Stock car racing: Rockefeller took fast lane to top

Four years isn’t a very long time. Heck, I’ve known people who have had steaks in their freezer for

Four years isn’t a very long time.

Heck, I’ve known people who have had steaks in their freezer for that long (note to self — check the “sell by” date on the yogurt in the refrigerator).

So it’s pretty amazing that Jeff Rockefeller could get a modified victory at Fonda Speedway four years after he decided to take up racing.

That’s right. The 37-year-old Glenville driver was simply a spectator before getting the urge to race. And last Saturday, he became the 122nd driver to win a modified feature at the Track of Champions.

How did he do it so quickly? He worked at it, and worked hard.

“I’ve been around racing my whole life, but just as a fan,” said Rockefeller earlier this week. “I’ve known Elmo [driver Elmo Reckner] for many, many years, and I started talking to him about it. I had always been intrigued by racing, and I just started talking to more people. I wasn’t sure if I really wanted to get into it, but then I told myself I could probably figure it out, so I bought a Bicknell from Mike [Romano].”

That was in 2011. Then, the education started.

“I wanted to be good at it,” said Rockefeller. “I went to shock seminars, tire prep seminars, open houses. I want to Bicknell’s driving school. I invested a lot of time to become a better racer. I didn’t have the experience like a lot of the other guys had. I never raced go-karts and came up through the ranks, like they did. But I wanted to be good, and I knew I had to work at it.”

It also helped that drivers like Reckner and Bobby Varin have been ready to give advice whenever Rockefeller needs it.

Rockefeller wasn’t an instant sensation. He did finish second in his very first rookie sportsman race at Glen Ridge Motorsports Park and picked up three victories in that division in 2011, but he also destroyed a car when he made a rookie mistake and spun out in front of the field at Fonda one night after starting on the outside pole.

But he made a name for himself last fall, when he became the first rookie to qualify in the top six for the October classic at the New York State Fairgrounds in Syracuse. He also won the big-block “Futures” race that weekend, and finished 12th in the Syracuse 200.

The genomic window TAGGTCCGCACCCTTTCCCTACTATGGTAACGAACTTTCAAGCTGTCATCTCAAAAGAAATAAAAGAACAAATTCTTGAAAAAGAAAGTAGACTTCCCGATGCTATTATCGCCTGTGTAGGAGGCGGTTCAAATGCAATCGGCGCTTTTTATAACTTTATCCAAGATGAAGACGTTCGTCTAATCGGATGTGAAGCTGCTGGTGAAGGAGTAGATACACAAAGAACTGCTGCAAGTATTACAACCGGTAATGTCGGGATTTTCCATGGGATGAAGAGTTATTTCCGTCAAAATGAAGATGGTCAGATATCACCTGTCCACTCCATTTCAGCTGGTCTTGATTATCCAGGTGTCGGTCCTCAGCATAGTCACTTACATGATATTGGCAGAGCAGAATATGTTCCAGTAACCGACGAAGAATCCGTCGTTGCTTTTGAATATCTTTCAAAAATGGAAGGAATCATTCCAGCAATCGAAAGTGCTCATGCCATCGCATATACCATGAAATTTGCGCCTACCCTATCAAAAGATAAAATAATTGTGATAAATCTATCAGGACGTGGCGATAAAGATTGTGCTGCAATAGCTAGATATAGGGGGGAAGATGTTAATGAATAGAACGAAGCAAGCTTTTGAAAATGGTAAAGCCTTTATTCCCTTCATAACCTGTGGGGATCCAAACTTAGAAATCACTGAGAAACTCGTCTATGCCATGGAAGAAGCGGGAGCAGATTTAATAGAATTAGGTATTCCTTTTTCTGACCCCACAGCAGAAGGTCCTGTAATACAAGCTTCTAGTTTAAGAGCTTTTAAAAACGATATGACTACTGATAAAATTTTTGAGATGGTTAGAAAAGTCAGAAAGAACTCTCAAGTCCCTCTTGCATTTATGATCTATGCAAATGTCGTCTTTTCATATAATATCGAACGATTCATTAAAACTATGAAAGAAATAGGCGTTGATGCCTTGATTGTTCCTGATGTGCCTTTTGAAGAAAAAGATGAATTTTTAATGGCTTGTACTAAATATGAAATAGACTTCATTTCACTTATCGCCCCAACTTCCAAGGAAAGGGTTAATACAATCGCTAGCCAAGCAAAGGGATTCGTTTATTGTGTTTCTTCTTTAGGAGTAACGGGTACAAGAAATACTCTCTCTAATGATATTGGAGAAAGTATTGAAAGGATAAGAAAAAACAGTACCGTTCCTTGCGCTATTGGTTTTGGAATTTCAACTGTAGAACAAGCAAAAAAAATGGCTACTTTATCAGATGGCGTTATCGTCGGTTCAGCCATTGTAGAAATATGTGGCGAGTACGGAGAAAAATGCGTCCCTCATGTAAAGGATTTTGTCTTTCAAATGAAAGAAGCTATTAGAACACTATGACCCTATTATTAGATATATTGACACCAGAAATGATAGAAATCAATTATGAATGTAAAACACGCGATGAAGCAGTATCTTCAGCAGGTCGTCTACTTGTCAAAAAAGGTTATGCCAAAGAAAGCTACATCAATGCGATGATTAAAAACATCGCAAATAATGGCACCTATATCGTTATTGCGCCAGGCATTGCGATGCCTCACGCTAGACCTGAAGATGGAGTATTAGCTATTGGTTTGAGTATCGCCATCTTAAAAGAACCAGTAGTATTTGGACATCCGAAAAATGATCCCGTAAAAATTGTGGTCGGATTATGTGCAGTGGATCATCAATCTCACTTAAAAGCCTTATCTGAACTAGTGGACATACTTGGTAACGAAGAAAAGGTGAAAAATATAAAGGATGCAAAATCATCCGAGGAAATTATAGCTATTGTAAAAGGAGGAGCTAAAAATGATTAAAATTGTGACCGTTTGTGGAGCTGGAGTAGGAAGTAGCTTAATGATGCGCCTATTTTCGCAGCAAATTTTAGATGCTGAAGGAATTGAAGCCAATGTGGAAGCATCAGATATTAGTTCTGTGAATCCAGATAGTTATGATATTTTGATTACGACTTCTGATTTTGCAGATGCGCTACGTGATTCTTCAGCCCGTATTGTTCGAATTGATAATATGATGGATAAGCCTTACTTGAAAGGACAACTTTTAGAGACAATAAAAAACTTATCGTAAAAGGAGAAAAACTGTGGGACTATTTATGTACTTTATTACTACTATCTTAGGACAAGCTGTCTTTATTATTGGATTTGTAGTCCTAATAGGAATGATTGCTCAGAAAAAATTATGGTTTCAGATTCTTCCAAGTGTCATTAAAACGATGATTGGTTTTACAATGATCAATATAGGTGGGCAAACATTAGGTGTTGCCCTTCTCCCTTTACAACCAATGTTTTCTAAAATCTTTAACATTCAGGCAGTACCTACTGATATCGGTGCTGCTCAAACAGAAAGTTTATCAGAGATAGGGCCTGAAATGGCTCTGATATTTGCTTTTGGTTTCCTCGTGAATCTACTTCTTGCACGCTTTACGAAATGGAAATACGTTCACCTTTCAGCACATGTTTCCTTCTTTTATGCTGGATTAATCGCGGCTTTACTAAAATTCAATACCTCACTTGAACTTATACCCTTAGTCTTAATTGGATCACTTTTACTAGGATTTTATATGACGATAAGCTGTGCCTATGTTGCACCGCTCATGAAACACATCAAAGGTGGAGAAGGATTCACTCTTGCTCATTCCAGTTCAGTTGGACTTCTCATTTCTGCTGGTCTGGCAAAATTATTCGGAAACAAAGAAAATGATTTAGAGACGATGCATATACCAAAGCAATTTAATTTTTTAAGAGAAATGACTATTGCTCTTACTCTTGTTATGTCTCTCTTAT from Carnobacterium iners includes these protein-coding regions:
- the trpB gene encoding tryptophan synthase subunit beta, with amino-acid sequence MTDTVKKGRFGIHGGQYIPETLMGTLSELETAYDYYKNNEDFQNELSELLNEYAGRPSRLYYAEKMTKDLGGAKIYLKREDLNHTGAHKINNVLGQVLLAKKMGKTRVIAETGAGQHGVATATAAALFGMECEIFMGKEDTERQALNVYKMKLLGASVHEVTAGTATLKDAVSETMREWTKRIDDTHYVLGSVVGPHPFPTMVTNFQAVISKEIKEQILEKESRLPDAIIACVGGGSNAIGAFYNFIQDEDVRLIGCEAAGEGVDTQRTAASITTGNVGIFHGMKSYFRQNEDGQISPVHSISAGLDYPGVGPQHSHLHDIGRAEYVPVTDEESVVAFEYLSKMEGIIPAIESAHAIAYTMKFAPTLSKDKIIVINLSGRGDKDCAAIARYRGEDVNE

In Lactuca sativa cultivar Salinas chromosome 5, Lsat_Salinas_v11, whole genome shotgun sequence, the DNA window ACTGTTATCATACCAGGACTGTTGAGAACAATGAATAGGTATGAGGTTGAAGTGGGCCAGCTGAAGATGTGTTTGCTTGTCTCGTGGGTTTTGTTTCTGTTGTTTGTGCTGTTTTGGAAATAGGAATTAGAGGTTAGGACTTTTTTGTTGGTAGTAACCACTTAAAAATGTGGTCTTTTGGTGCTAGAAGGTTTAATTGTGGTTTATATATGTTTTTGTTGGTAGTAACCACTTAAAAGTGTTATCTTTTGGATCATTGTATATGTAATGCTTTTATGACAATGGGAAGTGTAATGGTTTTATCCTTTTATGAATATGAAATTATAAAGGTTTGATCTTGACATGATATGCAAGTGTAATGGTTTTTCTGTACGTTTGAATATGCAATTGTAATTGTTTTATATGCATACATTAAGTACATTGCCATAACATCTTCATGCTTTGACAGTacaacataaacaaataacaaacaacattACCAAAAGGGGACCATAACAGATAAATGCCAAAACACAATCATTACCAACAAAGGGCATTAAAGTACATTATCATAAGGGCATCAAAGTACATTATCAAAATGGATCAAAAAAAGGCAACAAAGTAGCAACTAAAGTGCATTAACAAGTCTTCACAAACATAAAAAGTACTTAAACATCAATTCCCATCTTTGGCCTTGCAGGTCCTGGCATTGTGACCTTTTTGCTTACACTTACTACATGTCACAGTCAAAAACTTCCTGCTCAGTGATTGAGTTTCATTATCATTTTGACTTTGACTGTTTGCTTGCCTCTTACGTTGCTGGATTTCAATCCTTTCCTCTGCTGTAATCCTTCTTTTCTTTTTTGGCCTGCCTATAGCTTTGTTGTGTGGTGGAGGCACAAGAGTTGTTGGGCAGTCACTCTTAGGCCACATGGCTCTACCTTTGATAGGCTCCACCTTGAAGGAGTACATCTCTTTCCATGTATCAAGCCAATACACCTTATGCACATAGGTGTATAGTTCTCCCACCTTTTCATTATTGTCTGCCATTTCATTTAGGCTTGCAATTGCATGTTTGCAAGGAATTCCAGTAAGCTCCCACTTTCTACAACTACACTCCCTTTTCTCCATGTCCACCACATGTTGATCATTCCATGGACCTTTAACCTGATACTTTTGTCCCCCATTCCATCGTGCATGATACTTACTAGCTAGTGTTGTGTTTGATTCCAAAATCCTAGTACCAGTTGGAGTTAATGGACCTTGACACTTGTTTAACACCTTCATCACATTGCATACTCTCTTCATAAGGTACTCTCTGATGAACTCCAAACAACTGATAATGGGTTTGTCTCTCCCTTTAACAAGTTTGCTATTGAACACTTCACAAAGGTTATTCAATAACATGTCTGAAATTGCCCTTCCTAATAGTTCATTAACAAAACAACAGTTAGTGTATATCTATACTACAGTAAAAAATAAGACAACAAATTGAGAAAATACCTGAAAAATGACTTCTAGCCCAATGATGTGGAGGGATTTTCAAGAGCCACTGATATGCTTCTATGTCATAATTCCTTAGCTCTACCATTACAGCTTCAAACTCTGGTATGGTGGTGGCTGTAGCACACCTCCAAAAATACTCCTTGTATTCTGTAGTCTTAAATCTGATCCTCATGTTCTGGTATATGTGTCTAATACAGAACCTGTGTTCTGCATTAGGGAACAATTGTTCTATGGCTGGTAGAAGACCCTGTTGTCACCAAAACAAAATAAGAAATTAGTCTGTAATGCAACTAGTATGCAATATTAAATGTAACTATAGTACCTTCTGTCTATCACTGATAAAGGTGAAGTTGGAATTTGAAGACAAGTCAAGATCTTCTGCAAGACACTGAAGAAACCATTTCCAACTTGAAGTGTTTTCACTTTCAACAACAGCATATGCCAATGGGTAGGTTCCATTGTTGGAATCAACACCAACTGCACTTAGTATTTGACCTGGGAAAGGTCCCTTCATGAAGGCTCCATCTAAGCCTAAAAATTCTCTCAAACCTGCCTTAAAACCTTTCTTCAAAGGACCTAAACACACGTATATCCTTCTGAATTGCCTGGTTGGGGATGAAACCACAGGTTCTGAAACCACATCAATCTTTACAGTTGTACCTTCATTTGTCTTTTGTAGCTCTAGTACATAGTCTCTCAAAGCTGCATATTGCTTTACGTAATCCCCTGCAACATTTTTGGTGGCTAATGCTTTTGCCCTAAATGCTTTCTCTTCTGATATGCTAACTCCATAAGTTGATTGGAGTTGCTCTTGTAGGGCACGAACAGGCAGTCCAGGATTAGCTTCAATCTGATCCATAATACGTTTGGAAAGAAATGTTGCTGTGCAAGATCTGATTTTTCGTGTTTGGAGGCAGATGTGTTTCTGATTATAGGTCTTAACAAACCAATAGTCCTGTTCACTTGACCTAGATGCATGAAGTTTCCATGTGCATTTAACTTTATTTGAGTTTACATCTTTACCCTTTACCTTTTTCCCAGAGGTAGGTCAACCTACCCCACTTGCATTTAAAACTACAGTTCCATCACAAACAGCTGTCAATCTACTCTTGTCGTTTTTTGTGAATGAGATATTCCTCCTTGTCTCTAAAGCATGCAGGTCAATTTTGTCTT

Some drivers don’t have that kind of success at Syracuse in a lifetime. Rockefeller did it on his first trip.

Two weeks ago, he did serious damage to his Bicknell chassis in a wreck at Fonda, and was so discouraged after rebuilding the car that he almost skipped the races last Saturday.

“The car was worse than we thought,” Rockefeller said. “We hit a ton. We broke the frame, needed a new front axle, rear end, torque rods, driveshaft loop, three radius rods, three new shocks and the body was destroyed.”

After a trip to Andy’s Speed Shop in Johnstown for new parts, Rockefeller and his father, Dave, began rebuilding the car.

“One of my crew guys was on vacation last week, so we got a little behind,” Rpckefeller said. “We took the car to Fonda Thursday to shake it down and I finished 16th [in the Midweek Meltdown] and then I took Friday off because I was so exhausted.

“On Saturday, I noticed some things that were still wrong. We had mismeasured a couple of things and I’m sure it was because my dad and I were both so tired. I thought, ‘If we don’t go racing, fine.’ But my dad said, ‘We didn’t bust our butts all week not to go on Saturday,’ so we went.”

And 30 laps after the feature took the green, Rockefeller was the first car under the checkered flag.

“I looked up and saw five to go, and those were the five long­est laps I can ever remember,” he said. “Even though I started second, I still had to run my race, and deal with lapped traffic. The lapped cars treated me fairly, and didn’t mess me up. I know what those guys were going through because I’ve been on the other end, When they know the leader is coming, they try a little extra hard to stay on the lead lap. I’ve been there.”

And now, Rockefeller has also been to victory lane at the Track of Champions, and you can bet one win isn’t going to change his attitude.

“It will boost my confidence, for sure,” he said. “But I won’t feel like Superman. I don’t have a big head, On my worst nights, I still get out of the car smiling. This is fun for me, and I want to keep it that way.”

Streak ends

Ken Tremont Jr. picked up his first modified win of the season at Albany-Saratoga Speedway last Friday, ending Brett Hearn’s five-race winning streak. But the victory needs an asterisk next to it.

Prior to the feature, track manager Lyle DeVore offered Hearn a $500 bonus if he started at the rear of the field and won the 35-lap feature.

Fans might remember that Hearn actually did this a number of years ago, but that was in a 100-lap race, and if my memory serves me, it took him over 30 laps to get the lead.

Hearn was never in contention last Friday, getting up to seventh before finishing ninth.

Around the tracks

The Super DIRT Series races at Utica-Rome on Wednesday and Rolling Wheels Thursday had to be canceled because of rain.

Glen Ridge’s move to Friday night last week resulted in a weak car count, with just nine modifieds and 15 sportsman. Craig Hanson won the 35-lap modified feature, which was caution-free.

Going back to Fonda’s Midweek Meltdown, Rocky Warner inherited the victory in the GRIT Series race for sportsman when Derrick McGrew, who won the race, came up light on the post-race weigh-in. That was Warner’s third straight tour victory, after finishing third in the opener at Orange County Speedway.

Warner had changed his number from 79 to 97 to honor his father, who is dealing with some health issues.

Categories: Sports

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